Readers recognized the satire on William Blake's line "Tyger, Tyger, burning bright." When the clash in the Balkans finally came in 1914, Wilhelm relied on his English family connection to avert war with Britain. He sent his brother, Prince Heinrich, to speak to King George V, their first cousin through their grandmother, Queen Victoria. The king said that he hoped Britain would stay out of any continental war. The kaiser mistakenly took that to mean the king would determine British policy. "I have the word of a king," he boasted. Wilhelm apparently learned nothing from his mother or grandmother about the British system of governance. Britain was (and is) a constitutional monarchy. Foreign policy is made by the cabinet, not the Crown.
In July 1914, only days after the assassination of Archduke Ferdinand, the world breathed a sigh of relief as the kaiser went on his annual three-week cruise in the fjords of Norway. It seemed he was disengaging from the mounting crisis between Austria-Hungary, Serbia, and their allies. His magnificent 380-foot, 4,280-ton yacht Hohenzollern looked like a giant white swan gliding silently over Norway's dark, cold waters that summer. But this peaceful image was deceptive. While the kaiser cruised these placid waters, the air was electric with radio traffic to and from the vessel. The tinder was now aflame.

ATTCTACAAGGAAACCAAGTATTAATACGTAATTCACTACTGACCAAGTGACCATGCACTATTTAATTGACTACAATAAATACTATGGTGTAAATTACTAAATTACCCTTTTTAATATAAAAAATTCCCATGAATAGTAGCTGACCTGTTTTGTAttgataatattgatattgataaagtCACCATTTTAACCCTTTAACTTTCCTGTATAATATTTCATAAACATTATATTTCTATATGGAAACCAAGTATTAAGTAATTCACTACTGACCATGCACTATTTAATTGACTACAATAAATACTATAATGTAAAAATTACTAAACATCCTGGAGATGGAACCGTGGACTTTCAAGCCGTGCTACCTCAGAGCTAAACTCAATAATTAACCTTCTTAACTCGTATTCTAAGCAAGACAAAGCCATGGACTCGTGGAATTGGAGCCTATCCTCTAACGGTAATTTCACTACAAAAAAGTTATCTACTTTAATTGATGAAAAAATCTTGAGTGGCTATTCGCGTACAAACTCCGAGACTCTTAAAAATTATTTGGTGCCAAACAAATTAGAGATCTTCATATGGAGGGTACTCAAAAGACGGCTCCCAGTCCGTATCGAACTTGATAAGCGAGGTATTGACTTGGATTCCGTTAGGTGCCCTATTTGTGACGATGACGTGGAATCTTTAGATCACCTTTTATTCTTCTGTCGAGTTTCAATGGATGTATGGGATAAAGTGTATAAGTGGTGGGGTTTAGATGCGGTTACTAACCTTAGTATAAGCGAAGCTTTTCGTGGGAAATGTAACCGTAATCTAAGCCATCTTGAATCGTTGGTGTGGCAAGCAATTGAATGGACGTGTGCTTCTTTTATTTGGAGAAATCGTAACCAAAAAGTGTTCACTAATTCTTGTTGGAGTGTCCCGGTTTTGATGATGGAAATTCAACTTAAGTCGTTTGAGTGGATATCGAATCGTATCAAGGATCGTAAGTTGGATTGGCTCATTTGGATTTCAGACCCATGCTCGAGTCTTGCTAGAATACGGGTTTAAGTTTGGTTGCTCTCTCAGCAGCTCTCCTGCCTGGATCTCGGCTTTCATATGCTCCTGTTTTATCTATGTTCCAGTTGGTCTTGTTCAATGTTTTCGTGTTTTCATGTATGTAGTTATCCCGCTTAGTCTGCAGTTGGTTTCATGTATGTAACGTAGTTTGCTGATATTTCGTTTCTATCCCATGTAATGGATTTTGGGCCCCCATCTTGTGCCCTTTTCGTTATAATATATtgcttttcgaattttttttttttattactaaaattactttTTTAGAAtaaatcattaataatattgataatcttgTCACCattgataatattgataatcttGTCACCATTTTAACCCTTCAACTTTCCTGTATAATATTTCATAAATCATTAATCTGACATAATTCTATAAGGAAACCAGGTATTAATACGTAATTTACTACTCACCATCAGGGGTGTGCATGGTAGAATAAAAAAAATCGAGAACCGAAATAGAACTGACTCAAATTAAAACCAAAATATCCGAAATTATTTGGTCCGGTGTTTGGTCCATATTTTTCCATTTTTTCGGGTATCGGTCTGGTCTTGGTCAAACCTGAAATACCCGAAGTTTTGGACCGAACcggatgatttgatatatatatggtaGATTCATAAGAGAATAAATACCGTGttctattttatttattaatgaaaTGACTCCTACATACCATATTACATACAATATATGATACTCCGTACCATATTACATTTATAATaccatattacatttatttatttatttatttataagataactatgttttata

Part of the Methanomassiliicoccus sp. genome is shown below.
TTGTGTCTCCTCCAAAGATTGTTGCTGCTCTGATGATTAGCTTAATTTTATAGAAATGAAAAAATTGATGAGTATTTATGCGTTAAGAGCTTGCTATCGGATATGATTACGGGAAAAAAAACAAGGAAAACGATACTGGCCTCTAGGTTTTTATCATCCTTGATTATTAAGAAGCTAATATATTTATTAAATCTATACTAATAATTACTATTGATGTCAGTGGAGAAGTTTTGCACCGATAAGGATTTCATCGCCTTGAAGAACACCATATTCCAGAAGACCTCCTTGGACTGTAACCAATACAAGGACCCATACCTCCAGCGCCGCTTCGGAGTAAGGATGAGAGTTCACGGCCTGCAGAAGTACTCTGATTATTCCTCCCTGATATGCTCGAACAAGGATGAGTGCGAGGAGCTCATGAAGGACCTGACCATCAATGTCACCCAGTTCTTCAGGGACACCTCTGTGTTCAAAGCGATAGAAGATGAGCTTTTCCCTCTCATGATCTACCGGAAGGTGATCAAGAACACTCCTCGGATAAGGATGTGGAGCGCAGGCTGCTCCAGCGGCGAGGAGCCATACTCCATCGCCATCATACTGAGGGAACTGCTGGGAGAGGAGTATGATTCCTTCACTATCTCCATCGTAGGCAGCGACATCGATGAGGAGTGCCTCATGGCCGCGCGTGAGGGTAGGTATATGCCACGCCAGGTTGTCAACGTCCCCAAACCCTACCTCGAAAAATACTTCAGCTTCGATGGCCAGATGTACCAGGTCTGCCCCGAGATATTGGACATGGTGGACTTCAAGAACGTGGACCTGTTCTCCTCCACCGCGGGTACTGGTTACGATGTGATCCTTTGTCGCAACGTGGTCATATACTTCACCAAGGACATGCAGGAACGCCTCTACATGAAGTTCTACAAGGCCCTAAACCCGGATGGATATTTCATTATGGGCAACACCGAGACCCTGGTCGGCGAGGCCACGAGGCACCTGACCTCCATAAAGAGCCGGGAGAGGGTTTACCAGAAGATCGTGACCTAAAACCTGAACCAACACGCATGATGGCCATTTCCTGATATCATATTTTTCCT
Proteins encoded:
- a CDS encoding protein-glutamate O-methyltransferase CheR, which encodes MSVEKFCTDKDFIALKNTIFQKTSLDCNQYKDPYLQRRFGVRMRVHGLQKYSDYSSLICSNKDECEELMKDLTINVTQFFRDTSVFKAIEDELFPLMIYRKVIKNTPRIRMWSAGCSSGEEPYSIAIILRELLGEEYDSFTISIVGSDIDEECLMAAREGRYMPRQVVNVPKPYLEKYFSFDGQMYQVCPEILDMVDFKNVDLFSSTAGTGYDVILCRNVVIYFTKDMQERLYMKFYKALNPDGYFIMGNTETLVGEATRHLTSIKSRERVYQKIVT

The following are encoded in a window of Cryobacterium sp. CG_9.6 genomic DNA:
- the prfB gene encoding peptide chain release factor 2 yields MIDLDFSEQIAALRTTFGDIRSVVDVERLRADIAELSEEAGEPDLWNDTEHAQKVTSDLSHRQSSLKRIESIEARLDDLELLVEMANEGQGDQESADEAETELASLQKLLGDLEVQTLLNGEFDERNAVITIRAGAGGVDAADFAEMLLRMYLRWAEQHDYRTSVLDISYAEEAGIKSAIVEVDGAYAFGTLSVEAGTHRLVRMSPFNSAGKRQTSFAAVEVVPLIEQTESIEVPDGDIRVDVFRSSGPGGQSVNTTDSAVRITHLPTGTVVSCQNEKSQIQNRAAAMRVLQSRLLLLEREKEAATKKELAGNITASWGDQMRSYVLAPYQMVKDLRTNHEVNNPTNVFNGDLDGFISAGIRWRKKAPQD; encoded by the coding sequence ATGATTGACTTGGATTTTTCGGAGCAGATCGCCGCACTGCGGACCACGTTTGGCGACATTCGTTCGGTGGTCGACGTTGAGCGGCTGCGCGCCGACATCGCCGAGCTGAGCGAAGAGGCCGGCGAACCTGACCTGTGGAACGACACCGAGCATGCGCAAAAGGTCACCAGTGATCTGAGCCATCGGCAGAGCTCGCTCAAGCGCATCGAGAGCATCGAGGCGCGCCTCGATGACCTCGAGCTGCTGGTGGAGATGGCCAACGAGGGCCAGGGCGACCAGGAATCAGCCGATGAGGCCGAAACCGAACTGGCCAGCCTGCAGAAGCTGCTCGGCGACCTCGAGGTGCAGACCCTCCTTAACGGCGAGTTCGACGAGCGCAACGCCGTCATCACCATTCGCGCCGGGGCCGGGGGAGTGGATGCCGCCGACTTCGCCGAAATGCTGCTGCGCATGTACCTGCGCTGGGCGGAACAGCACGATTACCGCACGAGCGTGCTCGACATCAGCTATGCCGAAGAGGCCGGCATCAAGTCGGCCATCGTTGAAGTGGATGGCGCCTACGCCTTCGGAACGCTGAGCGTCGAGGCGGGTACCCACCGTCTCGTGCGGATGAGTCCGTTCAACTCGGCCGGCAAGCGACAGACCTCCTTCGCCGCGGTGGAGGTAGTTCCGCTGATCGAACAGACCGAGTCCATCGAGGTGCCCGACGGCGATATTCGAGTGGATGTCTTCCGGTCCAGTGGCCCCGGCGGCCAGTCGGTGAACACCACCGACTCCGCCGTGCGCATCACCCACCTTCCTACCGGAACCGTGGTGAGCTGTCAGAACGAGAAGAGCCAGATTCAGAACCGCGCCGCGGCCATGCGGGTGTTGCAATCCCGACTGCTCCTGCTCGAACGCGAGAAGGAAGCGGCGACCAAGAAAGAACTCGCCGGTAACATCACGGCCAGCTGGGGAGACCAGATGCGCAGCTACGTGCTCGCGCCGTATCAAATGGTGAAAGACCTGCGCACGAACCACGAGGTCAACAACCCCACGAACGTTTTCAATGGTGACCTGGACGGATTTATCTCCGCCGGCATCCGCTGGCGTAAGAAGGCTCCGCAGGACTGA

Given the nature of Europe's web of alliances, the kaiser virtually guaranteed a world war in 1905 when he approved the military plan of General Alfred von Schlieffen, chief of the Imperial General Staff. According to the Schlieffen Plan, German soldiers would have to smash into Belgium and drive deep into France, knocking France out of any future war before France's Russian allies could be mobilized in the East. "Let the last man on the right brush the [English] Channel with his sleeve," it was said of the Schlieffen Plan.
Wilhelm carelessly exposed Germany to the dreaded two-front war through his own unskillful diplomacy and his regular threats to his neighbors. Further, Wilhelm seemed oblivious to the fact that the Schlieffen Plan involved violating Belgian neutrality, which Germany as well as Britain had guaranteed for a century. Britain had not clearly warned Kaiser Wilhelm that violating Belgium's neutrality would mean war. In fact, none of the Powers knew exactly what Britain's response would be if Germany marched across Belgium en route to France.
Twenty years later, Wilhelm would tell British historian Sir John Wheeler-Bennett that he never would have invaded Belgium if he had known that such a move would incite Britain to war. Subtle hints and diplomatic nuances were wasted on Wilhelm. If ever there was a case for Big Stick diplomacy, it was here.